Over a thorough dissent by Judge O’Malley, the Federal Circuit determined it lacked jurisdiction to review the Board’s decision to institute IPR despite an arbitration agreement between the parties. In re Maxpower Semiconductor, Inc., 2021-146, 2021-1950, 2021-1951, 2021-1952, 2021-1953, 2021 WL 4130639 (Fed. Cir. Sept. 8, 2021).

ROHM Japan and Maxpower are parties to a technology license agreement that includes an agreement to arbitrate disputes. In September, 2020, Maxpower notified ROHM Japan of its intent to initiate arbitration. Shortly after, ROHM USA filed a complaint for declaratory judgment of non-infringement and four IPRs challenging the patents at issue. Id. at *2. The district court dismissed the complaint and compelled the parties to arbitrate. But the Board instituted each of the IPRs, determining that the contractual interpretation is beyond the Board’s mandate. Id. at *3 (concurring/dissenting op.).

Maxpower filed a petition for mandamus and direct appeal to the Federal Circuit, asking it to review the Board’s institution. Relying on 35 U.S.C. § 314(d), which states that decisions not to institute are nonappealable, the court denied the mandamus petition and dismissed the appeals. The court rejected Maxpower’s attempt to appeal under the Federal Arbitration Act, 9 USC §16(a)(1), because the institution decision did not fall within the categories of orders set forth therein as subject to appeal. The court also determined that it lacked jurisdiction under the collateral order doctrine because Maxpower would still have the right to raise its challenge to the applicability of the arbitration agreements after the Board’s final written decision. Finally, the majority noted that Maxpower had not met the mandamus standard because alternate relief was available to it by asking the district court to enjoin ROHM from proceeding with its IPRS, citing Dodocase VR, Inc. v. MerchSource, LLC, 767 F. App’x 930 (Fed. Cir. 2019). Maxpower, 2021 WL 4130639 at *2, fn. 1.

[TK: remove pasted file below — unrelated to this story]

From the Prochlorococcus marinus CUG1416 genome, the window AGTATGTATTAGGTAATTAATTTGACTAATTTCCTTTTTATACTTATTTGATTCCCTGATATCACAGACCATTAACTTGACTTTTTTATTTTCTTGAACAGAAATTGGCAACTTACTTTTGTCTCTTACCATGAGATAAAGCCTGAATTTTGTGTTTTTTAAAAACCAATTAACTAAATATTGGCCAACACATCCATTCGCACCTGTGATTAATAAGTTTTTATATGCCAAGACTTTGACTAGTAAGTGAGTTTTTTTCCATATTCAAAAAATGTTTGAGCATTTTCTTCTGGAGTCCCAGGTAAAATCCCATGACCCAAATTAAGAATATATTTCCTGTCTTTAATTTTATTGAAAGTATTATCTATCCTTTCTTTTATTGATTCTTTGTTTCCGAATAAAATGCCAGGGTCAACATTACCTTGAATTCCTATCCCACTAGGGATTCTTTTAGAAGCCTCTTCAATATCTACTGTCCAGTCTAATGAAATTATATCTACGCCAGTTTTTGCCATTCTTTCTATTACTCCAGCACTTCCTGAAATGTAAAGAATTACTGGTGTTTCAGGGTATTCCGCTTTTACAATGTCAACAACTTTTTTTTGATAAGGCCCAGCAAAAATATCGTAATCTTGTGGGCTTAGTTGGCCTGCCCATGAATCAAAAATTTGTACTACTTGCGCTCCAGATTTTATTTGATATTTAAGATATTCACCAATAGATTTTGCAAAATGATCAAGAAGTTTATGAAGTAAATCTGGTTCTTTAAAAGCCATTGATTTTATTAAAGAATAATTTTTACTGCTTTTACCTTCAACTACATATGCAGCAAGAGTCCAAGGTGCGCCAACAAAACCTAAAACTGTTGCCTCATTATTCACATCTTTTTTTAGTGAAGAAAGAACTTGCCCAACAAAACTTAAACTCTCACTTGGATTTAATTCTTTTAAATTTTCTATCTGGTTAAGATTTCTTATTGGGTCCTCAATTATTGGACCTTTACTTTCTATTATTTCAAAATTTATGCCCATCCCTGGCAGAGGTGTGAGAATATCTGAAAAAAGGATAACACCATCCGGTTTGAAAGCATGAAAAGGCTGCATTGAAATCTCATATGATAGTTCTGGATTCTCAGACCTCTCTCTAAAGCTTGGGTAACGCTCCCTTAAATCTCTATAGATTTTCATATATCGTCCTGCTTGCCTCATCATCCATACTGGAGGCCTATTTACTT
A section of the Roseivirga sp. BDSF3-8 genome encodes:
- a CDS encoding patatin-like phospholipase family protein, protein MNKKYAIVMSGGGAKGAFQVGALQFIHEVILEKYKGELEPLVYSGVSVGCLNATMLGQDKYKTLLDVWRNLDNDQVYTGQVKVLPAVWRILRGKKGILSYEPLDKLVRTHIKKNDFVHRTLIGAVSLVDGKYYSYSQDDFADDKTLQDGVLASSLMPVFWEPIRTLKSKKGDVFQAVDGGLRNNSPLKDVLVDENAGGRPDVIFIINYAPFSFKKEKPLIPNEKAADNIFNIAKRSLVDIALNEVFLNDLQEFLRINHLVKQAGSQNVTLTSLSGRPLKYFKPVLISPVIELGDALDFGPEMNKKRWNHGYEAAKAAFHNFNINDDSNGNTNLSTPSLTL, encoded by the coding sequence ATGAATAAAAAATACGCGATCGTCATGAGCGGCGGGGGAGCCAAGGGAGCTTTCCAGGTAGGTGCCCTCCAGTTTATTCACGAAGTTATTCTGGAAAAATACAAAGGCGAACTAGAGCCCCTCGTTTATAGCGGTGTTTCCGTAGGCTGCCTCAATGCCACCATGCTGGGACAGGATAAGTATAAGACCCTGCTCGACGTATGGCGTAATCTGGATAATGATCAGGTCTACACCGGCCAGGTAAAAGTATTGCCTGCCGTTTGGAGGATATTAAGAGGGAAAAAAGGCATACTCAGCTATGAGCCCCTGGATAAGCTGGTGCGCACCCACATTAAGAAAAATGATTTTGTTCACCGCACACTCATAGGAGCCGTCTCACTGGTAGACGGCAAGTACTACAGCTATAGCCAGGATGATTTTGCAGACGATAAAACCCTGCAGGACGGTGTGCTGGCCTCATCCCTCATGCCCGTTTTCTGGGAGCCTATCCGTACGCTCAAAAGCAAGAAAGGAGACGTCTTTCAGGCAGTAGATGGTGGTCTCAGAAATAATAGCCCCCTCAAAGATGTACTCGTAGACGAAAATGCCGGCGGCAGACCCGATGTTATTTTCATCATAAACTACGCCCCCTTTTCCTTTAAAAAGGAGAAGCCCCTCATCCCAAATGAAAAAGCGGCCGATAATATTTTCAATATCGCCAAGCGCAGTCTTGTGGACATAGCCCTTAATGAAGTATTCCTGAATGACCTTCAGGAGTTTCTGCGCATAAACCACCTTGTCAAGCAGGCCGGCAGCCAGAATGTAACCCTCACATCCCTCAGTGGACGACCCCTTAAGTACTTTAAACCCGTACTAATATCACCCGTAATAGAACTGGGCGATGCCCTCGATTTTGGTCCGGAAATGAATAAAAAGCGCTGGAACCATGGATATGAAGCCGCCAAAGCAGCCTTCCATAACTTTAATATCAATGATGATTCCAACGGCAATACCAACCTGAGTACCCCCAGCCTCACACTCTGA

Judge O’Malley dissented from the denial of mandamus. Her analysis begins with 35 U.S.C. § 294, which makes agreements to arbitrate patent validity “valid, irrevocable, and enforceable, except for any grounds that exist at law or in equity for revocation of a contract.” Maxpower, 2021 WL 4130639 at *2. By denying mandamus, she contends the court irreversibly harms Maxpower by denying it the benefit of the arbitration agreement and “casts a shadow” over arbitration agreements by making them valid only in district court and not before the Board. Id. Judge O’Malley cites the Supreme Court’s repeated pronouncements of the “liberal federal policy favoring arbitration agreements,” requiring that “any doubts concerning the scope of arbitrable issues should be resolved in favor of arbitration.” Id. at *4. Further, she notes that the Supreme Court’s decision in Preston v. Ferrer, 552 U.S. 346 (2008) shows that arbitration agreements can preclude an administrative agency’s exercise of its otherwise lawful jurisdiction to adjudicate disputes, such as the Board’s jurisdiction over inter partes review proceedings. Id. at *5. The majority opinion fails, according to Judge O’Malley, to address this argument, noting only that the case was never cited by Maxpower. Judge O’Malley, a former district court judge, also disputed the majority’s position that the district court provides an alternate remedy, noting the district cannot bind the Board from acting. In denying mandamus, Judge O’Malley contends that the court has multiplied proceedings rather than streamlining them as intended by the arbitration agreement.

The court’s decision prioritizes the AIA’s prohibition against the appeal of the decision whether to institute over the Federal Arbitration Act’s liberal policy favoring arbitration, seemingly in contravention of Supreme Court precedent. The Federal Circuit leaves parties to an arbitration agreement few options to seek benefit of that agreement in the Patent Office before the Board issues a final written decision. Based on this decision, perhaps litigants seeking an order from the district court to compel arbitration should also seek an injunction prohibiting putative arbitration opponents from filing IPR petitions.